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U.S. Report Describes a Global Retreat on Human Rights


WASHINGTON — Secretary of State Antony J. Blinken said on Tuesday that governments around the world, including in Russia and China, grew more repressive last year, as the State Department released its annual report on global human rights.

The department’s 2021 Country Reports on Human Rights Practices echoes President Biden’s warnings that authoritarianism is on the rise worldwide. Its introduction cites “continued democratic backsliding on several continents, and creeping authoritarianism that threatens both human rights and democracy — most notably, at present, with Russia’s unprovoked attack on Ukraine.”

The report covers the past year and thus does not include details about Russia’s invasion of Ukraine in February. But it singled out Russia’s government as a leading rights abuser, citing reports of extrajudicial killings, arbitrary arrests, physical abuse of suspects by police and other offenses, along with frequent impunity for accused security officials.

Among the trends Mr. Blinken highlighted was the increasingly brazen way governments were “reaching across borders to threaten and attack critics.” He described a plot to kidnap a journalist in New York that prosecutors said was orchestrated by an intelligence network in Iran, and the Belarusian government’s decision to force a Ryanair passenger flight to land so that security forces could arrest a journalist on board.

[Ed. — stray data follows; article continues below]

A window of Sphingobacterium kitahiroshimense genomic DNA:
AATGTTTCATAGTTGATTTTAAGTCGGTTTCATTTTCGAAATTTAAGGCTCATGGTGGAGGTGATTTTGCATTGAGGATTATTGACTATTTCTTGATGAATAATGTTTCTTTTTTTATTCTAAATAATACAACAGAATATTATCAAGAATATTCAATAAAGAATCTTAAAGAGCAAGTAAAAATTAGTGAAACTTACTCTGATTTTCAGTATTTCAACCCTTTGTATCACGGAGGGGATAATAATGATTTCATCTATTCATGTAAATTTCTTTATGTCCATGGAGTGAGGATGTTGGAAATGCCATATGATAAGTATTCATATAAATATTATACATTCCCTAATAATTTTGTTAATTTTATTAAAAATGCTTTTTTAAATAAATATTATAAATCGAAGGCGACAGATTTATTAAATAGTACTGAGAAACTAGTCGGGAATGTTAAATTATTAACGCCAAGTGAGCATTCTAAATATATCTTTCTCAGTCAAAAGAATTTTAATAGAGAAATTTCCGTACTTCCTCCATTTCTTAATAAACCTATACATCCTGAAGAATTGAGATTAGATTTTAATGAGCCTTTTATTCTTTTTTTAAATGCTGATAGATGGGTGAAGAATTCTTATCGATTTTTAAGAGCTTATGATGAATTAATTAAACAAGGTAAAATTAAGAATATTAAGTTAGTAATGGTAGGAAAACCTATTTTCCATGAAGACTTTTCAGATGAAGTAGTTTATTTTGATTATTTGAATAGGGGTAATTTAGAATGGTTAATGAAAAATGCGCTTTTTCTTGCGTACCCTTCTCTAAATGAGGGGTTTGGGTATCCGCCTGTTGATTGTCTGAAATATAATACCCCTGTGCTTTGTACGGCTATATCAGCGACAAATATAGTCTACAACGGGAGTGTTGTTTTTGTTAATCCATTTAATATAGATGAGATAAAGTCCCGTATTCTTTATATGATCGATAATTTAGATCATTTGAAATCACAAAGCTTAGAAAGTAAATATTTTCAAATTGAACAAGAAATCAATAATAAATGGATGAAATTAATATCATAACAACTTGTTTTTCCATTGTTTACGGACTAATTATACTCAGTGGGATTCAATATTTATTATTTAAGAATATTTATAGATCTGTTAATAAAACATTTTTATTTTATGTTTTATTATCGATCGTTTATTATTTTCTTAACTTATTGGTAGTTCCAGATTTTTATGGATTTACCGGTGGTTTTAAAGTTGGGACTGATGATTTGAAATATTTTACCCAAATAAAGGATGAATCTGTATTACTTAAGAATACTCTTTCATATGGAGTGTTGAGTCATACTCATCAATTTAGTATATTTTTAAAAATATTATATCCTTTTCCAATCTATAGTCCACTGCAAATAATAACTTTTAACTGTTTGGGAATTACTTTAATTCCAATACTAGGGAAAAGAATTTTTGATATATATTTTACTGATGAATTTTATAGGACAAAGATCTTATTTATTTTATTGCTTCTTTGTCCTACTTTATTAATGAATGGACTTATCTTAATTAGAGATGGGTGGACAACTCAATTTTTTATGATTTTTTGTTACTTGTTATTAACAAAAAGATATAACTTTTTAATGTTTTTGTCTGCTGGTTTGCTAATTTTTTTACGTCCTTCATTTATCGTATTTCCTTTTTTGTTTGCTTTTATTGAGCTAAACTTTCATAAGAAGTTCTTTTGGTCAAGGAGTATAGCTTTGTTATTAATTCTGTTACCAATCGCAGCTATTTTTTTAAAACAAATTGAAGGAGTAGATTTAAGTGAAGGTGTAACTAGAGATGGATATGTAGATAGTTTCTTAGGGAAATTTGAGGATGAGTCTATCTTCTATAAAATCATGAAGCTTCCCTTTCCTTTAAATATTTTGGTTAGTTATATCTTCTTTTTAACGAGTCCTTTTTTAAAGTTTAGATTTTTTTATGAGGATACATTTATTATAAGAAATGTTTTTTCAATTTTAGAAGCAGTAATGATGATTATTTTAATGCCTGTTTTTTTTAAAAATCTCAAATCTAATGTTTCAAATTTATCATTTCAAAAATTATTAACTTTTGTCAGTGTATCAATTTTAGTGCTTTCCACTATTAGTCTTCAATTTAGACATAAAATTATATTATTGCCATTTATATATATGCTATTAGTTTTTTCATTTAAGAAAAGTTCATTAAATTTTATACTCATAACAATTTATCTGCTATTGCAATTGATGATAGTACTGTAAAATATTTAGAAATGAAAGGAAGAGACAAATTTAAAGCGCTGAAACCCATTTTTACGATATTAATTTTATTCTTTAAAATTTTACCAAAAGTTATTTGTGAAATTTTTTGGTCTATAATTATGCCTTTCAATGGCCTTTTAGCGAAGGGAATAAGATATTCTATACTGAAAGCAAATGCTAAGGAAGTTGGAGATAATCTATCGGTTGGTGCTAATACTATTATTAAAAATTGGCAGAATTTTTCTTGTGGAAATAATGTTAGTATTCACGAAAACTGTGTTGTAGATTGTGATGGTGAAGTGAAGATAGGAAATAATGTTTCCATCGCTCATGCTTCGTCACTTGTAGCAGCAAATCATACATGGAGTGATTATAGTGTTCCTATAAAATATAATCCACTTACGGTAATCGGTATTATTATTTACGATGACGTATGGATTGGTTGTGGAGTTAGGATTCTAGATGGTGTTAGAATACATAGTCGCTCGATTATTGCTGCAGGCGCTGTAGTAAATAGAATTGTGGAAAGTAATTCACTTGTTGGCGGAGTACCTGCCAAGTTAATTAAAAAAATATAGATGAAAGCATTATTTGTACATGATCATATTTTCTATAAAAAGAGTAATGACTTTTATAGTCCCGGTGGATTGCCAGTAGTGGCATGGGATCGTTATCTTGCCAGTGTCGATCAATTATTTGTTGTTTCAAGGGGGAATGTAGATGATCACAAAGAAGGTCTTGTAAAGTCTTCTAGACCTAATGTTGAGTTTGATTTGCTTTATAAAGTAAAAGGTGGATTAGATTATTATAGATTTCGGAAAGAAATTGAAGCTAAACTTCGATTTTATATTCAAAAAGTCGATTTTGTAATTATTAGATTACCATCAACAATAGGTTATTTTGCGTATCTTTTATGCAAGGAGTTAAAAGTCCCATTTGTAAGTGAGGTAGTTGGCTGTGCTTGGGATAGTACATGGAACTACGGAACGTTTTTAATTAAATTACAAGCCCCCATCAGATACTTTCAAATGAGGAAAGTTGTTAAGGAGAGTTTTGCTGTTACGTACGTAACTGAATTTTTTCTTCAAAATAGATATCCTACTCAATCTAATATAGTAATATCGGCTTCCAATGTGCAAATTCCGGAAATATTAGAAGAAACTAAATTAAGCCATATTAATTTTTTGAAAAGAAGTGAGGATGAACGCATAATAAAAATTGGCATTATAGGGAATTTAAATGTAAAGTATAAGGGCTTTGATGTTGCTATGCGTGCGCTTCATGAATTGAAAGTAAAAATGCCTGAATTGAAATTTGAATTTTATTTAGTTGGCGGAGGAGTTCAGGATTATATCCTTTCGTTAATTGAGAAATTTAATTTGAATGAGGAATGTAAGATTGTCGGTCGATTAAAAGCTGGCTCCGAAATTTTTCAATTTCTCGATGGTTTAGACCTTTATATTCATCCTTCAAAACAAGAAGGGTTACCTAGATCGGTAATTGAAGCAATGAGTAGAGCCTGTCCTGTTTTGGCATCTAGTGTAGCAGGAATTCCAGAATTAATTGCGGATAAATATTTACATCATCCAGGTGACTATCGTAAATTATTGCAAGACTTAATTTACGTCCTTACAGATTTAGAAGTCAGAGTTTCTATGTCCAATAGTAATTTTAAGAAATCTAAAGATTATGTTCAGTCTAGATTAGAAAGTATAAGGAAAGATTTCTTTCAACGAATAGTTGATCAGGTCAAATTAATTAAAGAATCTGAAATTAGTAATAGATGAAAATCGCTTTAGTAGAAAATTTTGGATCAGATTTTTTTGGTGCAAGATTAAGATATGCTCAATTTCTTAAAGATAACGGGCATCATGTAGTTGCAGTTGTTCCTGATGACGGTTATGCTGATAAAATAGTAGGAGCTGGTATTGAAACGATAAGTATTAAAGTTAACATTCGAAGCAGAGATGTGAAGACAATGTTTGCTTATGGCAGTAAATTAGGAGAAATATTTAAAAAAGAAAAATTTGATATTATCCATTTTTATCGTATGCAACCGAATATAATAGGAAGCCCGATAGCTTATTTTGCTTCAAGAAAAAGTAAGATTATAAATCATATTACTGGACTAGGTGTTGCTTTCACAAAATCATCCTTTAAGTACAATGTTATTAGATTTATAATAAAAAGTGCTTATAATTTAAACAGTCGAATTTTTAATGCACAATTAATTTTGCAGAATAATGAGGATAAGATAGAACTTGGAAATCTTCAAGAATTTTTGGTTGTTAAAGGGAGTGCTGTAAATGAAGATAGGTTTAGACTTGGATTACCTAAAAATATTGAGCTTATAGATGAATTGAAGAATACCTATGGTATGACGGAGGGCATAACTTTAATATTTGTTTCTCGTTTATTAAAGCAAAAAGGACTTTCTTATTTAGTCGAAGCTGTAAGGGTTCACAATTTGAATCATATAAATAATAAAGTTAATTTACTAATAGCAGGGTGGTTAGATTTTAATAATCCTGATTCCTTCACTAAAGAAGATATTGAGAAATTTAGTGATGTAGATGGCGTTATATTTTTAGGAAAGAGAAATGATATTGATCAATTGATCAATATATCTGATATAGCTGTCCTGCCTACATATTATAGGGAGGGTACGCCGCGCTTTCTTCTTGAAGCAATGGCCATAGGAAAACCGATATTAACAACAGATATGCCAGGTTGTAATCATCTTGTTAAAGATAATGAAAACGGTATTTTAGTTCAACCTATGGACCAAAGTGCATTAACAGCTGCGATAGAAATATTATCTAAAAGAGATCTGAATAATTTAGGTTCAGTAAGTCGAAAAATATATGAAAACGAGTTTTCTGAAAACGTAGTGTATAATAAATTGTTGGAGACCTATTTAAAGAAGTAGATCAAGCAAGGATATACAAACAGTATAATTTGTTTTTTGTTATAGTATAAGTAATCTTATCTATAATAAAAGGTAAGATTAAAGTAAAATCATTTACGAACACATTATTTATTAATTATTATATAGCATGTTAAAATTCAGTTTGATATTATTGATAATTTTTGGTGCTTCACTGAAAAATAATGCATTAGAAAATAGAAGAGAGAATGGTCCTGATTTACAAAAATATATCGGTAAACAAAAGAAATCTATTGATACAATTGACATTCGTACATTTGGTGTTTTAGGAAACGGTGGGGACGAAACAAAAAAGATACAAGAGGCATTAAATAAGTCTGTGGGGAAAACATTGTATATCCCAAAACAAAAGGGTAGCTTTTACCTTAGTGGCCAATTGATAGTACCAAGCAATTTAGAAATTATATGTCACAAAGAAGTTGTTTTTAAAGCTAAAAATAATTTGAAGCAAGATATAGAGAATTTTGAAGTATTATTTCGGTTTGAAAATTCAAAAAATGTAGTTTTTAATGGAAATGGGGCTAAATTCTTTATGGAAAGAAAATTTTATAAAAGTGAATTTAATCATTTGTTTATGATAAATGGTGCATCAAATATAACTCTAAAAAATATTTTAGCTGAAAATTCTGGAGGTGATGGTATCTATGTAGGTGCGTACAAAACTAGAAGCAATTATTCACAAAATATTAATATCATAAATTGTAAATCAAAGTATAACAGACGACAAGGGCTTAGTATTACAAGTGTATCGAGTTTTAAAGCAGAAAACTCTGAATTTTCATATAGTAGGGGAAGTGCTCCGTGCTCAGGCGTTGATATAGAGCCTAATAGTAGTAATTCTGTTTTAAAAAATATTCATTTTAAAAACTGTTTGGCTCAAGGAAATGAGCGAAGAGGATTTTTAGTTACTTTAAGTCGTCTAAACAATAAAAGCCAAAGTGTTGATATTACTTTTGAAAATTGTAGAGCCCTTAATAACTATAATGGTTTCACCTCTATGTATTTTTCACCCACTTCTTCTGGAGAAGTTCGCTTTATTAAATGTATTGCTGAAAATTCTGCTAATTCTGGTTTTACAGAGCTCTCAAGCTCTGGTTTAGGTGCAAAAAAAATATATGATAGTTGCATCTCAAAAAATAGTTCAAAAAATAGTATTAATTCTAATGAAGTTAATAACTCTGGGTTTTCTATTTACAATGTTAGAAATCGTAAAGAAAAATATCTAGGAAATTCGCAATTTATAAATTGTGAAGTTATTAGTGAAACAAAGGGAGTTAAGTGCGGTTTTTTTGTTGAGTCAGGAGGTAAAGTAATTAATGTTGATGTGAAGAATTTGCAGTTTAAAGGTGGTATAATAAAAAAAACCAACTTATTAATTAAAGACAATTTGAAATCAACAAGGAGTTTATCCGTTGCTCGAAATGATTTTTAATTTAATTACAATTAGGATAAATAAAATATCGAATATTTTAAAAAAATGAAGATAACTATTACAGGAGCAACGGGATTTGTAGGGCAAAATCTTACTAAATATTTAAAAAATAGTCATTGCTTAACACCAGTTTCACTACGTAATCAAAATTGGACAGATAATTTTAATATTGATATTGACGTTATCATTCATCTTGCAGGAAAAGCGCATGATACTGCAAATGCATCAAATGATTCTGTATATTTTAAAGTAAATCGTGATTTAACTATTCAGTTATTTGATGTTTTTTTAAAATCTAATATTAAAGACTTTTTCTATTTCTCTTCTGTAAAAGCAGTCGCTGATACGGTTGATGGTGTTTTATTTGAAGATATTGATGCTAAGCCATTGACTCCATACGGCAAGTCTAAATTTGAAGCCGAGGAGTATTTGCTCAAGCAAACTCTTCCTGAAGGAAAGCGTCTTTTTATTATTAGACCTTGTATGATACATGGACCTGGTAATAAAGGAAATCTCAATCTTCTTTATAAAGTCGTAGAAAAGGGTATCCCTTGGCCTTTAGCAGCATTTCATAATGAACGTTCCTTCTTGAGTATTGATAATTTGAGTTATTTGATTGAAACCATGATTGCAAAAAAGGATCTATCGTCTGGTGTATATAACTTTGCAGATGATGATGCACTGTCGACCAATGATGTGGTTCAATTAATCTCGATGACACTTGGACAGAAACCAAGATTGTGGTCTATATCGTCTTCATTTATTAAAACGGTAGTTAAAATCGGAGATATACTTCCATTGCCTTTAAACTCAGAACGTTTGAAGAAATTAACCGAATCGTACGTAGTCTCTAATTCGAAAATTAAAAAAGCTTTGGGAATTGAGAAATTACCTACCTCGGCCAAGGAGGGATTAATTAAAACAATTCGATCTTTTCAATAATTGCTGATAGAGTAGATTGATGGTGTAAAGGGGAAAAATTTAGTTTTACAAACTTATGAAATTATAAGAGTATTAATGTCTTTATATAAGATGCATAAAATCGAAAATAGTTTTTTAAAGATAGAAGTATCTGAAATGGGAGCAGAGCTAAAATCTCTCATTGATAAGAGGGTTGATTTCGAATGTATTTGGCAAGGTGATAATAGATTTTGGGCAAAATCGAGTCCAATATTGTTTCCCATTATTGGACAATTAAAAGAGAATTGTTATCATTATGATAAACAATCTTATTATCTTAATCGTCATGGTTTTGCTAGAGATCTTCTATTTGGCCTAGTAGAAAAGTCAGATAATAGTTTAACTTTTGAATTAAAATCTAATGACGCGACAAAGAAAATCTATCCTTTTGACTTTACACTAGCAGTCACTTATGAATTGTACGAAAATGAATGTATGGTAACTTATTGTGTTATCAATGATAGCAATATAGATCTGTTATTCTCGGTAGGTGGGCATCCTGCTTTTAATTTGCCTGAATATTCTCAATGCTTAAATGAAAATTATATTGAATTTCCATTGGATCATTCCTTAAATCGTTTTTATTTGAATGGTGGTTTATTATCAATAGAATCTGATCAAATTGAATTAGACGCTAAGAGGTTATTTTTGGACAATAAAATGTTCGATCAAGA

Some governments were also quick to lock up critics at home, Mr. Blinken said, listing Cuba, Egypt and Russia. More than one million political prisoners are being held in 65 countries, the report found.

China’s government “continues to commit genocide and crimes against humanity” against ethnic Uyghurs in Xinjiang and has cracked down on basic freedoms in Hong Kong, Mr. Blinken said.

One nation that saw a serious turn for the worse was Afghanistan, whose U.S.-backed government collapsed after Mr. Biden withdrew American forces from the country in August. Mr. Blinken described “a serious erosion of human rights,” including arbitrary detentions of women, protesters and journalists; reprisals against the former government’s security forces; and restrictions on the freedom of women and girls to work and study.

One positive sign amid the bleak landscape, Mr. Blinken said, was the successful U.S.-led effort last week to suspend Russia from the United Nations Human Rights Council.

“A country that’s perpetrating gross and systemic violations of human rights shouldn’t sit on a body whose job it is to protect those rights,” he said.



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